Competitive Exams: Leadership

Introduction

The success or failure of managers depends on their leadership qualities. They can be successful leaders by helping subordinates to find solutions to their problems. Managers are involved with bringing together resources, developing strategies, organizing and controlling activities in order to achieve objectives. At the same time managers, as leaders, have to select the goals and objectives of an organization, decide what is to be done and motivate people to do it. Thus, leadership is that function of management which is largely involved with establishing goals and motivating people to help achieve them. Leaders set goals and help subordinates find the right path to achieve these goals.

A person may be an effective manager-a good planner, and an organized administrator-but lack the motivational skills of a leader. Another may be an effective leader-skilled at inspiring enthusiasm and devotion-but lack the managerial skills to channel the energy he/she arouses in others. Given the challenges of dynamic engagement in today's business world, most organizations today are putting a premium on managers who also possess leadership skills.

Definition And Meaning Of Leadership

Leadership is the use of non-coercive influence to shape the group or organization's goals, and motivate behavior towards the achievement of those goals.

It is a process in which one individual exerts influence over others.

Leadership involves other people-employees or followers-who by the degree of their willingness to accept direction, help to define the leader's status.

It involves authority and responsibility, in terms of deciding the way ahead and being held responsible for the success or failure in achieving the agreed objectives.

Leadership involves an unequal distribution of power between leaders and group members. Group members are not powerless; they can and do shape group activities in a number of ways. Still, the leader will usually have more power.

Key Elements Of Leadership

It has been observed that every group that attains its goals or performs efficiently has a skilled leader. A leader's skill comprises of four major elements: (1) the ability to use power effectively and in a responsible manner (2), the ability to understand the fact that people are motivated by different forces at different times and in different situations (3), the ability to inspire and (4) the ability to behave in a manner that will develop a harmonious work culture.

Leadership Theories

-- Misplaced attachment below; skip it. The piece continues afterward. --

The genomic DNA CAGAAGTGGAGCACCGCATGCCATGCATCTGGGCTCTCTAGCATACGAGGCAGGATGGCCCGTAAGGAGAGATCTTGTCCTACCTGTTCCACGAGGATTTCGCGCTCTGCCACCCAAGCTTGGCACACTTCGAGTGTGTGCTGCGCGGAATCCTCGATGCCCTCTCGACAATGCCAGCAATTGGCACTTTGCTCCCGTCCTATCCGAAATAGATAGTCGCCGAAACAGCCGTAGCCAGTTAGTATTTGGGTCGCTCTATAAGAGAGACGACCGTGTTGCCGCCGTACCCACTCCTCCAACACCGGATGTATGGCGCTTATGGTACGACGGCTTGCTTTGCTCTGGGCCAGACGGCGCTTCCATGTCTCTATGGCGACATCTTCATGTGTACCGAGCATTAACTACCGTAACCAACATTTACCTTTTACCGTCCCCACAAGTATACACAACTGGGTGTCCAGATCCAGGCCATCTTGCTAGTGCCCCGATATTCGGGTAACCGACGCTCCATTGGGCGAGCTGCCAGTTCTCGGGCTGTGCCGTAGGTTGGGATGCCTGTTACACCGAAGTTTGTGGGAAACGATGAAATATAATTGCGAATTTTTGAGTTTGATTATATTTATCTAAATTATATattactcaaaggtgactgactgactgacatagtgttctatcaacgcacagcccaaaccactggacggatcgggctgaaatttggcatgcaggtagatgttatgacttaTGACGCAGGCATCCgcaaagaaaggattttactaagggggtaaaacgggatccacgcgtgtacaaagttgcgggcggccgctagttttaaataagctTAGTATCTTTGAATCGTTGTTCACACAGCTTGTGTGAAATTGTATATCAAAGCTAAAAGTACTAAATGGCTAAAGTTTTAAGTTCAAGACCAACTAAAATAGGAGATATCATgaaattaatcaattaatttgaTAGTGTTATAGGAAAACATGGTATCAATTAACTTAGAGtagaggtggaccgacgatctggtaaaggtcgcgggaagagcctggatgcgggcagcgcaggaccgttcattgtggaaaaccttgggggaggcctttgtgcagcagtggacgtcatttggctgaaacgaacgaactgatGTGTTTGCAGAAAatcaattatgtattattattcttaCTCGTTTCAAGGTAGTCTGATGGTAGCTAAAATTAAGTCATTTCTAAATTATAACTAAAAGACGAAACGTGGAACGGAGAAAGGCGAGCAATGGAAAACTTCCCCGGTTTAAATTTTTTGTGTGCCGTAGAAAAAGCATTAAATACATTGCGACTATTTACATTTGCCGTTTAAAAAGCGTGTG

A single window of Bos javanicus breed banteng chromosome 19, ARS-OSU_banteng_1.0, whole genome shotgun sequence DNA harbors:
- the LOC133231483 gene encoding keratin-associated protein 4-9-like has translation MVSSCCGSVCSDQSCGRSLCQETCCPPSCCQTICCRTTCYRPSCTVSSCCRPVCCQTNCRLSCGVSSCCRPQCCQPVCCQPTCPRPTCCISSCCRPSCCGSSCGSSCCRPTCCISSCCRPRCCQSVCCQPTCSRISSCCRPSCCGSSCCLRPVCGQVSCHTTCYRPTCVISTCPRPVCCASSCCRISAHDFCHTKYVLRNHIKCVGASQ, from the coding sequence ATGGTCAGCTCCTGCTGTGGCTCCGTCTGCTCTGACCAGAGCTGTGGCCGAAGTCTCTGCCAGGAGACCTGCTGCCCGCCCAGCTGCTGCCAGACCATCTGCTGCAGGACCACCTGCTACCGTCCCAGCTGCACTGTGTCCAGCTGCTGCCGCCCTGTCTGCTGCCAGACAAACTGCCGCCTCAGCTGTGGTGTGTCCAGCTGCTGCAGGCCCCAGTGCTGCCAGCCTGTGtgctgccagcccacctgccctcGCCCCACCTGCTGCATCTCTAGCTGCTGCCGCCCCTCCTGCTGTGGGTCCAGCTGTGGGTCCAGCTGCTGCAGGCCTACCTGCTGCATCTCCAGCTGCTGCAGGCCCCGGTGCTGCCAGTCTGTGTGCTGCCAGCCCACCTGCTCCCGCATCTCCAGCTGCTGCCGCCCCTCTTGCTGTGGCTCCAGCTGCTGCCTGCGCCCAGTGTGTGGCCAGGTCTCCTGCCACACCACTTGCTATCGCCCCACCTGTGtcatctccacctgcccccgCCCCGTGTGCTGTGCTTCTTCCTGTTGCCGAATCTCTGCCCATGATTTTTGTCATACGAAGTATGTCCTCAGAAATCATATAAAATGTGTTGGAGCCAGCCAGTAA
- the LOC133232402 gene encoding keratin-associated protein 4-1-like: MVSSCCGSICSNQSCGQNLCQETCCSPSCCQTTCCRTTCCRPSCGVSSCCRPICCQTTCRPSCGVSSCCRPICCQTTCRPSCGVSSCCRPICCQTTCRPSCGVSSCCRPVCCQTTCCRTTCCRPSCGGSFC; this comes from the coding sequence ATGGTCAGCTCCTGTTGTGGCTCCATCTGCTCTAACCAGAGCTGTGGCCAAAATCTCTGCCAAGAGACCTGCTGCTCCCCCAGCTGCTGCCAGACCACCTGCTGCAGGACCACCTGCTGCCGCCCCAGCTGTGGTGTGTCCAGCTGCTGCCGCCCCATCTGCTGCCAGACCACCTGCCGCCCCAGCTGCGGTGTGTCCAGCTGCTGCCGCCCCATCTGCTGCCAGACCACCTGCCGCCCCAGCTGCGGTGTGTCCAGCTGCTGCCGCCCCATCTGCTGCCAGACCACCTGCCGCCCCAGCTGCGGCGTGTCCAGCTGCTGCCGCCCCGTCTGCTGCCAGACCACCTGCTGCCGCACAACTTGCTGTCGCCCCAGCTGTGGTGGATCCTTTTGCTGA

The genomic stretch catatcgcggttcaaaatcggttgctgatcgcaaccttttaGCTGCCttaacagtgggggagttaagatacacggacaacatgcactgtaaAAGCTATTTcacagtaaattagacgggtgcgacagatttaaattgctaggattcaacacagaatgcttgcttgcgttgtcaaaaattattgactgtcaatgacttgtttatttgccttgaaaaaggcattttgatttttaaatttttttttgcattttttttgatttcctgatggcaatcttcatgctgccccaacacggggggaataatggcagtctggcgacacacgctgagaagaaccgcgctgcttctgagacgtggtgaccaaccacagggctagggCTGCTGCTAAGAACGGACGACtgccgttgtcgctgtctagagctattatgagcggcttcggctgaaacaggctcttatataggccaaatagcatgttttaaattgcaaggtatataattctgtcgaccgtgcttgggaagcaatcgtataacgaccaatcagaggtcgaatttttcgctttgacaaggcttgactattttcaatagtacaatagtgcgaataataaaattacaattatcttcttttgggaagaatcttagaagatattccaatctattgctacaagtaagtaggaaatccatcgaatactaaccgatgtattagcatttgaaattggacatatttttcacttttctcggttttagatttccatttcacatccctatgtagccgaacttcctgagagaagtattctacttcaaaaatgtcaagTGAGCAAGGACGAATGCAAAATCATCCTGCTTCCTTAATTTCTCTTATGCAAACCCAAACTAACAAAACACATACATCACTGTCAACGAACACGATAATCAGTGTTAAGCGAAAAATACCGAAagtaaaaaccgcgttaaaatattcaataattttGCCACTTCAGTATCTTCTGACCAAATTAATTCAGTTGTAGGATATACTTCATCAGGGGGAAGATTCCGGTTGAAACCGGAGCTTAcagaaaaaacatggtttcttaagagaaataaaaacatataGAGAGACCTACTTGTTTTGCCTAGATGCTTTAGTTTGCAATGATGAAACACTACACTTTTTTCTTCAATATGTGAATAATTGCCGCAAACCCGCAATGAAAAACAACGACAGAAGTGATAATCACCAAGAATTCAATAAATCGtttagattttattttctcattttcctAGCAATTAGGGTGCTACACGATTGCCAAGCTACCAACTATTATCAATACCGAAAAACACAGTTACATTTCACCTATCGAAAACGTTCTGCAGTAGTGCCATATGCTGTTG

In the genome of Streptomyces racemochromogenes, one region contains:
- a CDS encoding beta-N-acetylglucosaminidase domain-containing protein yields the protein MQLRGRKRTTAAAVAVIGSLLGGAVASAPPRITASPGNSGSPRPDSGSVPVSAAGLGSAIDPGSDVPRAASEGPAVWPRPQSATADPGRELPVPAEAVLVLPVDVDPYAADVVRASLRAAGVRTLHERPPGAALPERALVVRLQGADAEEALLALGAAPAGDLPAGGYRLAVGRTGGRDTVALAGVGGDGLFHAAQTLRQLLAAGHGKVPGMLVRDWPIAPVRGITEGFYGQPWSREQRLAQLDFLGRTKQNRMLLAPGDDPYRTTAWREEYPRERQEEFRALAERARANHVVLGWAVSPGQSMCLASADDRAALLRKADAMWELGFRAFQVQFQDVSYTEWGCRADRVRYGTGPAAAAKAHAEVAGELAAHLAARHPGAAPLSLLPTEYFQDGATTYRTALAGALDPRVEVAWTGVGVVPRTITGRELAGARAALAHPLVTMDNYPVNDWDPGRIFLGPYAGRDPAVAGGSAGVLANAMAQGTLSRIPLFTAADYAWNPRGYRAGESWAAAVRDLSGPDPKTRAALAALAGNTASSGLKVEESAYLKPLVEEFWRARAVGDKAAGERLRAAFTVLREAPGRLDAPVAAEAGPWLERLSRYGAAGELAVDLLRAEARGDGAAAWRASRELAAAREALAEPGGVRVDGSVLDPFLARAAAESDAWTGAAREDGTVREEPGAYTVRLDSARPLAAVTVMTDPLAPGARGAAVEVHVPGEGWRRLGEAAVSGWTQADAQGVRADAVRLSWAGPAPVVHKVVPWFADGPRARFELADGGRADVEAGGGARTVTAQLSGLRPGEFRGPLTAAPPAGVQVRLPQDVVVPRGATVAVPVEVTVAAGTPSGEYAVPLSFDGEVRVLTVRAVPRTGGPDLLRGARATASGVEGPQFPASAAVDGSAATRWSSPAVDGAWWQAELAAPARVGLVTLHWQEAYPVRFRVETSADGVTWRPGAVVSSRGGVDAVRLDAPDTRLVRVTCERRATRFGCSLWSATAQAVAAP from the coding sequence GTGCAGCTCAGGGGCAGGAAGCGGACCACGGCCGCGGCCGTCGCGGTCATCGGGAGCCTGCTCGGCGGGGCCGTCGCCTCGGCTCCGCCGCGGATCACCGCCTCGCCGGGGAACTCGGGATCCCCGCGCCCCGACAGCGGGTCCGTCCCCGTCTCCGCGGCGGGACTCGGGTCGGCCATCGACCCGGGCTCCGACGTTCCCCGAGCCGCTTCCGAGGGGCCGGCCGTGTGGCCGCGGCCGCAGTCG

Trait Theory of Leadership

According to this theory, leaders are born, not made. Many researchers have tried to identify the physical, mental, and personality traits of various leaders. Leaders do not possess all the traits mentioned in these theories, whereas many non-leaders possess many of them. Moreover, the trait approach does not give one an estimate of how much of any given trait a person should possess. Different studies do not agree about which traits are leadership traits, or how they are related to leadership behavior. Most of these traits are really patterns of behavior.

Behavioral Theories

When it became evident that effective leaders did not seem to have a particular set of distinguishing traits, researchers tried to study the behavioral aspects of effective leaders. In other words, rather than try to figure out who effective leaders are, researchers tried to determine what effective leaders do-how they delegate tasks, how they communicate with and try to motivate their followers or employees, how they carry out their tasks, and so on:

Situational or Contingency Theories

The use of the trait and behavioral approaches to leadership showed that effective leadership depended on many variables, such as organizational culture and the nature of tasks. No one trait was common to all effective leaders. No one style was effective in all situations. Researchers, therefore, began trying to identify those factors in each situation that influenced the effectiveness of a particular leadership style. They started looking at and studying different situations in the belief that leaders are the products of given situations. A large number of studies have been made on the premise that leadership is strongly affected by the situations in which the leader emerges, and in which he or she operates. Taken together, the theories resulting from this type of study constitute the contingency approach to leadership.

Situational or contingency approaches obviously are of great relevance to managerial theory and practice. They are important for practicing managers, who must consider the situation when they design an environment for performance. There are four popular situational theories of leadership: (1) Fiedler's contingency approach to leadership (2) The path-goal theory (3), The Vroom-Yetton model and (4) Hersey and Blanchard's situational leadership model.

The contingency theories focus on the following factors.

  1. Task requirements

  2. Peers'expectations and behavior

  3. Organizational culture and policies

Path-goal theory

This theory was developed largely by Robert J. House and Terence R. Mitchell. The path-goal theory of leadership attempts to explain how a leader can help his subordinates to accomplish the goals of the organization by indicating the best path and removing obstacles to the goals.

The path-goal theory indicates that effective leadership is dependent on, firstly, clearly defining, for subordinates, the paths to goal attainment; and, secondly, the degree to which the leader is able to improve the chances that the subordinates will achieve their goals. In other words, the path-goal theory suggests that the leaders should set clear and specific goals for subordinates. They should help the subordinates find the best way of doing things and remove the impediments that hinder them from realizing the set goals.